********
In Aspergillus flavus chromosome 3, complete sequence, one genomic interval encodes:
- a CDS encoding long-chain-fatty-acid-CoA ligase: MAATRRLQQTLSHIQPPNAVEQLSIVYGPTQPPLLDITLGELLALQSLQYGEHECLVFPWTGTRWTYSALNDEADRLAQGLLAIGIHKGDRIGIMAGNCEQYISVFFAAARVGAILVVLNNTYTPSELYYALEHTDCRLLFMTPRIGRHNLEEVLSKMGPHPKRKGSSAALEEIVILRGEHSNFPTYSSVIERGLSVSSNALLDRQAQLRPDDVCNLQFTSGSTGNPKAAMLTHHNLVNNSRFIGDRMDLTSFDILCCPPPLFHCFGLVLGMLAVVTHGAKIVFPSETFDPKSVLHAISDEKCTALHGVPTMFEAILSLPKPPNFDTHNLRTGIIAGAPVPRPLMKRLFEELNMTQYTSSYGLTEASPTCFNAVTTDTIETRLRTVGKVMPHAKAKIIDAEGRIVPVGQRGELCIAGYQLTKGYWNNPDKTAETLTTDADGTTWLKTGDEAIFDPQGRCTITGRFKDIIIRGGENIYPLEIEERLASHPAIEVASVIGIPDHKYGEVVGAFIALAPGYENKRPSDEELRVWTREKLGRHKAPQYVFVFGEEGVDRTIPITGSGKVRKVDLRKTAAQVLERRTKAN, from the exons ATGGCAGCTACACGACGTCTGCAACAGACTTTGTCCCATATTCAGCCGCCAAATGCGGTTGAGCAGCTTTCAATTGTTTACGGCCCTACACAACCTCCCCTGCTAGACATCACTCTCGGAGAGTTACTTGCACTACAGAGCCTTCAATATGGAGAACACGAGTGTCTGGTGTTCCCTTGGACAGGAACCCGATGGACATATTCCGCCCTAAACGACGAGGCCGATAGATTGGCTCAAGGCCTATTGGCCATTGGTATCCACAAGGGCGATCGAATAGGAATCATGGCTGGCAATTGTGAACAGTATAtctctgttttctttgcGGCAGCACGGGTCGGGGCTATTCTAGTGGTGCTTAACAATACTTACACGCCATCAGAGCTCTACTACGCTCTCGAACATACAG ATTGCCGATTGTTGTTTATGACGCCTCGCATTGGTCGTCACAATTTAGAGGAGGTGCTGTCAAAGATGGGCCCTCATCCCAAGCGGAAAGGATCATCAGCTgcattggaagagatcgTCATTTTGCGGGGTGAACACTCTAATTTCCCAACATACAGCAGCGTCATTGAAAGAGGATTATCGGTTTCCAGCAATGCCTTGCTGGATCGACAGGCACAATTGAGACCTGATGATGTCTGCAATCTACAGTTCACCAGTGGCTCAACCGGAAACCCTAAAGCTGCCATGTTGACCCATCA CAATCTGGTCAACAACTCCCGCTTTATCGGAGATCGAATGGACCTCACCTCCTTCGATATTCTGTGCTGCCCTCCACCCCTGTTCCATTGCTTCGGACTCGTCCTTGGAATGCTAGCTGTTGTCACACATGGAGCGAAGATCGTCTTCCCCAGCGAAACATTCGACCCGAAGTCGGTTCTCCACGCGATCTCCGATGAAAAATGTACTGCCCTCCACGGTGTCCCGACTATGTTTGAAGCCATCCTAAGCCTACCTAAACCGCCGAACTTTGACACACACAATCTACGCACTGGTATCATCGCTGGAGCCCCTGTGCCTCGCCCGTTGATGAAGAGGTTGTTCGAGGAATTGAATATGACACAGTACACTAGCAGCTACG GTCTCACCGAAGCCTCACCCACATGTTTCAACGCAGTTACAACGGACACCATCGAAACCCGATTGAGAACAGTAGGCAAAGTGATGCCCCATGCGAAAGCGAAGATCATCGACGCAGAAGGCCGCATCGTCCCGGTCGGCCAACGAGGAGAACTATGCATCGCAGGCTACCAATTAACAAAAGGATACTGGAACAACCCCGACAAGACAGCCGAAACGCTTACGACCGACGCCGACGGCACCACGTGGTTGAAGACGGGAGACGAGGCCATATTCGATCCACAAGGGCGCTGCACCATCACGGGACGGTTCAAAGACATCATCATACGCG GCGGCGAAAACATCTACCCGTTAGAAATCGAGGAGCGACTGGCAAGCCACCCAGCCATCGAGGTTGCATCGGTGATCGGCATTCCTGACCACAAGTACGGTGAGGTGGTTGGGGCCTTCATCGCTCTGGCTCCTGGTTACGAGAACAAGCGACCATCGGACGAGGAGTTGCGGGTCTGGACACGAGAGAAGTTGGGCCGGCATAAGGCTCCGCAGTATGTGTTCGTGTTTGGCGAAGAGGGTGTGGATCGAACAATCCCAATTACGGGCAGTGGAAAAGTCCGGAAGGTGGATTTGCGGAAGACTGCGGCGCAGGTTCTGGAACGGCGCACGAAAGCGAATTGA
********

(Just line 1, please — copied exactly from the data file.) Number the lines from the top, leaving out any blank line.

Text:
In Aspergillus flavus chromosome 3, complete sequence, one genomic interval encodes: